Myanmar: Asia’s ‘last frontier market’
Oct. 04, 2019
Global Korean Post
By Park Hye Ri and Lee Jihae
Myanmar, also called Asia’s “last frontier market,” has attracted considerable global attention for its fast economic growth.
Since becoming democratized in 2011 and opening its market, the country formerly called Burma has averaged economic growth of 6-7% every year.
Since Korea and Myanmar formed diplomatic ties in 1975, the two countries have closely cooperated in politics, economy, investment, culture and people-to-people exchanges.
Last month, President Moon Jae-in became the first Korean president to pay a state visit to Myanmar in seven years. There, he extensively discussed practical cooperation for mutual bilateral prosperity and collaboration between Korea and the Association of Southeast Asian Nations (ASEAN).
Asia’s last frontier market
In his state visit to Myanmar last month, President Moon pledged to double Korea’s Economic Development Cooperation Fund from USD 500 million to USD 1 billion and forge ahead with projects highlighting Korea’s development experience with the Myanmar Development Institute and the Myanmar Trade Promotion Organization.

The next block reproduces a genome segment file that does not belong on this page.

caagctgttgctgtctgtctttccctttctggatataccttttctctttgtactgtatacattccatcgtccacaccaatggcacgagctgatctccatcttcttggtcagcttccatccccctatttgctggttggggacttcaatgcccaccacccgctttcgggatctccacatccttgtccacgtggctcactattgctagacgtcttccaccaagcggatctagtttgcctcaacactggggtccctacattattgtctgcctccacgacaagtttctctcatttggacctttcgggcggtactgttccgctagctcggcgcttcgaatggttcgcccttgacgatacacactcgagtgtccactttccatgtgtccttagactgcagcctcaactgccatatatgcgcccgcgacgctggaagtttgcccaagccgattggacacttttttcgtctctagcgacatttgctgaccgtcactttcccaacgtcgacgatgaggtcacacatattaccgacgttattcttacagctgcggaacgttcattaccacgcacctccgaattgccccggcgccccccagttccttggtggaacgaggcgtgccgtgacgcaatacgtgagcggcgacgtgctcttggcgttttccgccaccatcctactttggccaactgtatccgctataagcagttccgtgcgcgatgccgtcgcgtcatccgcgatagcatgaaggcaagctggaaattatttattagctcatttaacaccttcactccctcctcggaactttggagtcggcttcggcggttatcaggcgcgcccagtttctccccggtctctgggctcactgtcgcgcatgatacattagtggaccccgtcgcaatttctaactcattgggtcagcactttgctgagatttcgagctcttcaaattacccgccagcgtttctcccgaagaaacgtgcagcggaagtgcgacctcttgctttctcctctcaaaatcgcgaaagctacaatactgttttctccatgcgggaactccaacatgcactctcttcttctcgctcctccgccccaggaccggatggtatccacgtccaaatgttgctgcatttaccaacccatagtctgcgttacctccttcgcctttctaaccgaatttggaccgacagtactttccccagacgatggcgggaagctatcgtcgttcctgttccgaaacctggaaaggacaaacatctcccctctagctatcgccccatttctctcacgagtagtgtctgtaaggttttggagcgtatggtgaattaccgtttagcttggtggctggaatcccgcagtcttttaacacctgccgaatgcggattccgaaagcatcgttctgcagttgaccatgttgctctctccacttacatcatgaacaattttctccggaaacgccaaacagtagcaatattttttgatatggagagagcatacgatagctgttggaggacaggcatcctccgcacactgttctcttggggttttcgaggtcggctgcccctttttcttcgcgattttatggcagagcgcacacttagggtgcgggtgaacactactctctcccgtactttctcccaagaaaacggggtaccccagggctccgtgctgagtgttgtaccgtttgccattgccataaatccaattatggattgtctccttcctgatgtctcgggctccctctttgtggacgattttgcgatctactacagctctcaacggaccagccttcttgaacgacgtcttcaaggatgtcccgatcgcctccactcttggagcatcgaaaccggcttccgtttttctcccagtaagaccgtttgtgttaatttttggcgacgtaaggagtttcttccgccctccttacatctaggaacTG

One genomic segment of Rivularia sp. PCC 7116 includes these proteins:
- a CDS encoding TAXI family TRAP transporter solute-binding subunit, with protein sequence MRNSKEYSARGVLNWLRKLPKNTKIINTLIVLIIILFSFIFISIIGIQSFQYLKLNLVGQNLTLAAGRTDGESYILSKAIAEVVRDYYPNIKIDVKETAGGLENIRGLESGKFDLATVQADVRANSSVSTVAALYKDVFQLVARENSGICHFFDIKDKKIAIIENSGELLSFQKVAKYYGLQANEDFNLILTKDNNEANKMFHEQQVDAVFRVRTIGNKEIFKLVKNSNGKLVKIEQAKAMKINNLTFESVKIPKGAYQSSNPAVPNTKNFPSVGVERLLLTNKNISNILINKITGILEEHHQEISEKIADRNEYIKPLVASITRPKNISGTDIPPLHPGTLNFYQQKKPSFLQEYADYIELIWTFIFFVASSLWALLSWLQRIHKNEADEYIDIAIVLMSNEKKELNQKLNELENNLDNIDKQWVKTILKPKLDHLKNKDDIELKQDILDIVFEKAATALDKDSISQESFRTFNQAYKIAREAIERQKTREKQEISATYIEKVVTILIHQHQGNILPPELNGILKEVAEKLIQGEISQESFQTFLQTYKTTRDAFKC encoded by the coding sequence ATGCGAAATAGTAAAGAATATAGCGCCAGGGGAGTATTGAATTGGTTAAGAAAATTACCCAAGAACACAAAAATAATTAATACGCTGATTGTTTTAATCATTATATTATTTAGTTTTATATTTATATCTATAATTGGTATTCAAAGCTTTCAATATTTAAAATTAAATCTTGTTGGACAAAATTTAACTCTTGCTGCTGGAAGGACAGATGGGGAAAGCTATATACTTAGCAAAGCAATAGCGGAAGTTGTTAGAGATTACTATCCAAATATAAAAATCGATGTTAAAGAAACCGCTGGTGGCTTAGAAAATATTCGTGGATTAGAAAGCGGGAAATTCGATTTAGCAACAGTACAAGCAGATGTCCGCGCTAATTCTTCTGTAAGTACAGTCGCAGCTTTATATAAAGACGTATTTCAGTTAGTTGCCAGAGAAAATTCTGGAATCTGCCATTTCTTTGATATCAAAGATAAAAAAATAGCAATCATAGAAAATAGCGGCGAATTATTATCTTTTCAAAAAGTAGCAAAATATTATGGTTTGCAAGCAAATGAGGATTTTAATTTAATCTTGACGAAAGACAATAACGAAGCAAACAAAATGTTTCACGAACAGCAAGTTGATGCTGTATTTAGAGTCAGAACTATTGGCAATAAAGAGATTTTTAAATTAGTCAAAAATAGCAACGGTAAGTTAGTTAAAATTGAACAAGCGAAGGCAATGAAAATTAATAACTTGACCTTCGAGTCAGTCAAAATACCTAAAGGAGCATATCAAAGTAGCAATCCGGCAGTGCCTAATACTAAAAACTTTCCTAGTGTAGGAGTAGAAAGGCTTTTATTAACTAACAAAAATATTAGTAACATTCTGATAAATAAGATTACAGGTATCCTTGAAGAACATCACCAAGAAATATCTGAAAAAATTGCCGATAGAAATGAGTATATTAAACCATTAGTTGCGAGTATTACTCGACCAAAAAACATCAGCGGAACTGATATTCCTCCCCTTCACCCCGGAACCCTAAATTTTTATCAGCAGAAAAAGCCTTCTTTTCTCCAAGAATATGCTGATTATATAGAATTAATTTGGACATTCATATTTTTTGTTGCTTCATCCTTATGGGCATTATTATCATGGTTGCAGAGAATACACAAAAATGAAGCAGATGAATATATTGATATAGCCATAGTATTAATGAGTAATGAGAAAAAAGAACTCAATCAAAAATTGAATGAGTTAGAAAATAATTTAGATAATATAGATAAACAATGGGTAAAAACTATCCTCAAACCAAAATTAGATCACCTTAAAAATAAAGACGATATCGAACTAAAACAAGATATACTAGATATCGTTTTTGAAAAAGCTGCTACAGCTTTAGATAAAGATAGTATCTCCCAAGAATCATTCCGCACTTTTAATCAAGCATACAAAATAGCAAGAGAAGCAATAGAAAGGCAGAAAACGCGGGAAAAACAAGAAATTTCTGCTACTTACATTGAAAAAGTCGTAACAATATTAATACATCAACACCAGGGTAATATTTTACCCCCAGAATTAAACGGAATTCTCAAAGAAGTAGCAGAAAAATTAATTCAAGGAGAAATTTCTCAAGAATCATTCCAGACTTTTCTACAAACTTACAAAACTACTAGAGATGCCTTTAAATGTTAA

He also decided to press ahead with the first Economic Innovation Partnership Program (EIPP), an alternative form of the Knowledge Sharing Program (KSP), with Myanmar and thus consolidate developmental cooperation between the two countries.
Laying basis for further economic cooperation
President Moon reached several conclusions to spur Korea’s corporate advance into Myanmar, which is called “Asia’s production base” given its abundant labor and natural resources.
He said his administration will launch the Korea Desk, a group that deals with problems Korean companies encounter when entering Myanmar, and a high-level consultative joint board between the two countries on commercial industry. The board will aim to provide momentum for the pursuit of cooperative projects.
The establishment of the Korea-Myanmar Industrial Complex is also expected to stimulate Korean business investment in Myanmar.
President Moon said he hopes the complex will lead to a “miracle on the Ayeyarwady River (the longest in Myanmar),” similar to how Korea achieved the “miracle on the Hangang River,” a term used to describe Korea’s economic growth in the mid to late 20th century.
The hope is that Myanmar discusses boosting cooperative measures with Korea next month through the upcoming Korea-ASEAN summit and the inaugural Korea-Mekong summit in Busan.